The fiasco surrounding Lime Asset Management is likely to escalate further as investors have filed related complaints and banks which sold its fund options are gearing up to file a lawsuit.
From end-October to Friday, the Financial Supervisory Service received over 100 investor petitions concerning the disputed fund sales by Lime Asset Management, according to the financial watchdog Sunday.
“We are currently looking into individual cases,” said an official of the FSS. “Upon every petition, we are sending inquiries to the corresponding bank which sold the fund options, asking for clarification.”
Lime Asset Management CEO Won Jong-jun bows in apology to investors for suspending the redemption of funds, at a press conference in October in Seoul. (Yonhap)
The list of banks include major lenders here, such as Woori Bank, Shinhan Bank, KEB Hana Bank and NH NongHyup Bank.
In October last year, Lime Asset delayed payments worth 1.5 trillion won ($1.3 billion) on three of its funds -- Tethys II, Pluto FI D-1 and Pluto TF-1 -- citing liquidity shortage. The balance of these disputed funds stood at 438.9 billion won at the end of last year, accounting for nearly 28.2 percent of the total delayed payments. The exact volume of investors’ losses has yet to be determined.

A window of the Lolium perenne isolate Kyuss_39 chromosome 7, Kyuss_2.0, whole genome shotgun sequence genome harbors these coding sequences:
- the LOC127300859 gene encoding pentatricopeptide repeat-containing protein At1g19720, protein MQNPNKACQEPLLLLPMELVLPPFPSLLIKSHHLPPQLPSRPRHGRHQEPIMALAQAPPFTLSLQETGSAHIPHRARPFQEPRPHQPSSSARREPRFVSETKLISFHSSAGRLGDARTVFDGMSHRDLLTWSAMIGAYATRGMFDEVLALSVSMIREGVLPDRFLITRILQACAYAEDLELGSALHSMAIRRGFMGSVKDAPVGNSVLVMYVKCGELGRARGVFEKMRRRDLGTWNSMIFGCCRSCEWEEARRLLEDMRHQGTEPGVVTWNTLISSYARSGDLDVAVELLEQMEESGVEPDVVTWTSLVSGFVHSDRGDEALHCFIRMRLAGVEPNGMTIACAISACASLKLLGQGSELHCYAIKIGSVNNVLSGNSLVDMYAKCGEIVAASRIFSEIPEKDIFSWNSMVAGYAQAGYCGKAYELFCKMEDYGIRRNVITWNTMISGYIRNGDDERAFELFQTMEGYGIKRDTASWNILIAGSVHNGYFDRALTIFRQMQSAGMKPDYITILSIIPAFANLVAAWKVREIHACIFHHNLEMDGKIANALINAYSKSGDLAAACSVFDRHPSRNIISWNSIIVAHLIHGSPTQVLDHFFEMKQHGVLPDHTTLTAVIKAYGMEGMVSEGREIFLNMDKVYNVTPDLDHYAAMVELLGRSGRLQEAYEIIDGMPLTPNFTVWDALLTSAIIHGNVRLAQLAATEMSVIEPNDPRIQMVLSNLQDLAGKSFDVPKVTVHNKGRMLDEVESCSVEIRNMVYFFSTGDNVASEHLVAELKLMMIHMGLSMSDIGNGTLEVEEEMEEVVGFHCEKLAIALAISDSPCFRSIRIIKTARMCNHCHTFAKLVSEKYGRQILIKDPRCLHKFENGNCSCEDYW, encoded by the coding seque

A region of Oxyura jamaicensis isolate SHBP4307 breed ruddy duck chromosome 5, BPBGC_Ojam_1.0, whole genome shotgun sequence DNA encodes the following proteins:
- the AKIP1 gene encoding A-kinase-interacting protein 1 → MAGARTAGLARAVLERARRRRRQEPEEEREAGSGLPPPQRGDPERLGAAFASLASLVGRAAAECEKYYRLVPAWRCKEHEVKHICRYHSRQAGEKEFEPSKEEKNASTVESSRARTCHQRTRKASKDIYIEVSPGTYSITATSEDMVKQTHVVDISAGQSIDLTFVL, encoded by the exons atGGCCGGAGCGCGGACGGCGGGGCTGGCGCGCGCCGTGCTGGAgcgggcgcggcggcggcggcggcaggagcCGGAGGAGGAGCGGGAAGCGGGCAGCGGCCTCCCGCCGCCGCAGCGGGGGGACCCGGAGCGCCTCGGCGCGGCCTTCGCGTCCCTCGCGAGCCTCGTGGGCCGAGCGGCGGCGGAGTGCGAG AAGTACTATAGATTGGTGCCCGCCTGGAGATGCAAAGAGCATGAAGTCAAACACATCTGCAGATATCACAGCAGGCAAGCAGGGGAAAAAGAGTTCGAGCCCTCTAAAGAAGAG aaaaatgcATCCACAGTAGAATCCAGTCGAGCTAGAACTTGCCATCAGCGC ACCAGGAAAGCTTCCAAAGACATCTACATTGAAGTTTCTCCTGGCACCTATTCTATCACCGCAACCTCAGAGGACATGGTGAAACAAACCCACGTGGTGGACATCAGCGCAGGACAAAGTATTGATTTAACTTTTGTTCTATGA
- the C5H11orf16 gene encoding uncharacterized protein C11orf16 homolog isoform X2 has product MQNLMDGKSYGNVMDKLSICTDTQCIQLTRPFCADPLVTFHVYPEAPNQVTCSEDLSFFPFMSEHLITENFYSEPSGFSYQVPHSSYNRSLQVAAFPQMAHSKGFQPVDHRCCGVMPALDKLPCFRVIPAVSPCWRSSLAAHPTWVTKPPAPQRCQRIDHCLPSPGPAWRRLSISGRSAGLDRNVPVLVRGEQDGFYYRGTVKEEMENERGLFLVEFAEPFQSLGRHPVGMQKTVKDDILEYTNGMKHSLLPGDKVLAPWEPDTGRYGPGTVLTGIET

Claiming to have no liability for the capital market law violations, a joint response team -- consisting of 16 banks and brokerages -- is currently working on filing a lawsuit if the FSS investigation finds Lime Asset liable.
Samil PricewaterhouseCoopers, the local unit of the world’s largest accounting firm, is slated to hand over the results to the FSS as early as this month. It was initially due to complete its inspection by November but was held back as Lime CIO Lee Jong-pil went into hiding.
Considering the difficulties, the FSS has decided to dispatch resident examiners to the asset management office to keep track of the ongoing inspection. Once the results are out, the FSS will take actions for the arbitration of disputes.
Amid the prolonged controversy over fund sales, cash inflows into private equity funds have continued to shrink this year. As of Thursday, the volume of active PEFs came to 411.25 trillion won, compared with 412.4 trillion won last year, according to the Korea Financial Investment Association.
By Jie Ye-eun (firstname.lastname@example.org